from the hard disk: All without booting up the system from the internal 
 drive. The thought is that I should be to load a bootable floppy or cd 
 and remove all "pests" from the system prior to booting the pc to 
 install the necessary security provisions.
 
 My first question is: Is the registry (Win9x, WinME, Win2K, WinXP) 
 accessible without booting from the internal hard disk?
 
 If so can someone provide a small "D" example of how to access the 
 registry, search for a given entry and remove it if it exists?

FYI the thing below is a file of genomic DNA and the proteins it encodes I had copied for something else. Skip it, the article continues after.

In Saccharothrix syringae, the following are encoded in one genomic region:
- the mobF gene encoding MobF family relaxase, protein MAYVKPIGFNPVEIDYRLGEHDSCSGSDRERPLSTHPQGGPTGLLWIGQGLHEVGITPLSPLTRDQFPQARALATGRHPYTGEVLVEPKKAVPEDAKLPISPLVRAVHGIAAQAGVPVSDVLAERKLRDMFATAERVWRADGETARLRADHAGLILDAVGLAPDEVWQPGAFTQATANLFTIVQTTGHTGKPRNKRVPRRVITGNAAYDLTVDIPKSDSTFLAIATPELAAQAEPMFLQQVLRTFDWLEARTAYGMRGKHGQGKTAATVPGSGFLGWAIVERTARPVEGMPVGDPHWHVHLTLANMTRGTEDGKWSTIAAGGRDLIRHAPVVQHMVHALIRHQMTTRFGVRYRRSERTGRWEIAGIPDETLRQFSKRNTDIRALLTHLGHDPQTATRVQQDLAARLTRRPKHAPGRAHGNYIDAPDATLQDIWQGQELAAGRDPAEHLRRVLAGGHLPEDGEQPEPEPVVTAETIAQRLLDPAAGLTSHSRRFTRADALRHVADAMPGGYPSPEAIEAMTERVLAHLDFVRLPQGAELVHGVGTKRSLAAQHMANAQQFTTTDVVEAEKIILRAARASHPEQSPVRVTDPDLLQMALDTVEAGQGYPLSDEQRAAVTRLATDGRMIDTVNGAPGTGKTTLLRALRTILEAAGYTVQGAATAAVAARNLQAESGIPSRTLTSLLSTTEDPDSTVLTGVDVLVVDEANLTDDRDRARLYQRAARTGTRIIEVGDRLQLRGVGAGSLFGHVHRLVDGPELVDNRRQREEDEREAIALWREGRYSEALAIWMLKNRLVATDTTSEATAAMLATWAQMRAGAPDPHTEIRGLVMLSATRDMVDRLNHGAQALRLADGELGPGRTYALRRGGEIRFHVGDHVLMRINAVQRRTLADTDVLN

I think you may be barking up the wrong tree. (I will explain why in a moment). In my opinion your time would be better spent solving a far simpler problem. Identify the important user data like Word documents and the like and yank those from a drive before wipe+restore. You do not even need to be very judicous in pruning files not to save. It would be helpful in this process to automate discovery of the most used applications which is possible in WinXP. In prev. version you can look at the last accessed time of all the executables in Program Files. Then find the file types associated with the applications that have been used in the past few months. Find the documents these types have been registered to work with. Then copy everything of those those file types to another hard drive. Most of the D stuff that you will use you can find in the Phobos runtime library section under std.file or std.c.windows. Now for the reasons trying to track down registry entries is might be barking up the wrong tree. My opinion is that: 1) NAV and McAfee have some very smart people working for them and some of these very smart people are paid to apply their smarts full time to these problems. If they have not sufficiently solved the problem you are unlikely to do so using less resources. I am by no means suggesting you are not sufficiently smart. I am saying that you probably do not want to invest yourself in this area because you will never 'solve' the problem. Which leads us to the second reason registry searching may not be the way to go. 2) Most of the stuff you want to kill right now will be changing the way it works very soon. As you said the registry identification tools are prolific. As they become more effective and (more importantly) as people use them with greater frequency it will result in more stuff being found and eliminated. The people writing the software you want to remove will simply make it more difficult to find. Consider their position at the moment. For years now their crude methods have resulted in a quickly growing installed base. The growing installed base however quickly generates people who have to learn how to deal with the problem. However the population is limited and soon the crude software writers will see the growth of their installed base stall and possibly even shrink. The result will be they must either write slicker software or risk becoming extinct. The malware issue is very similar to the spam issue for this reason.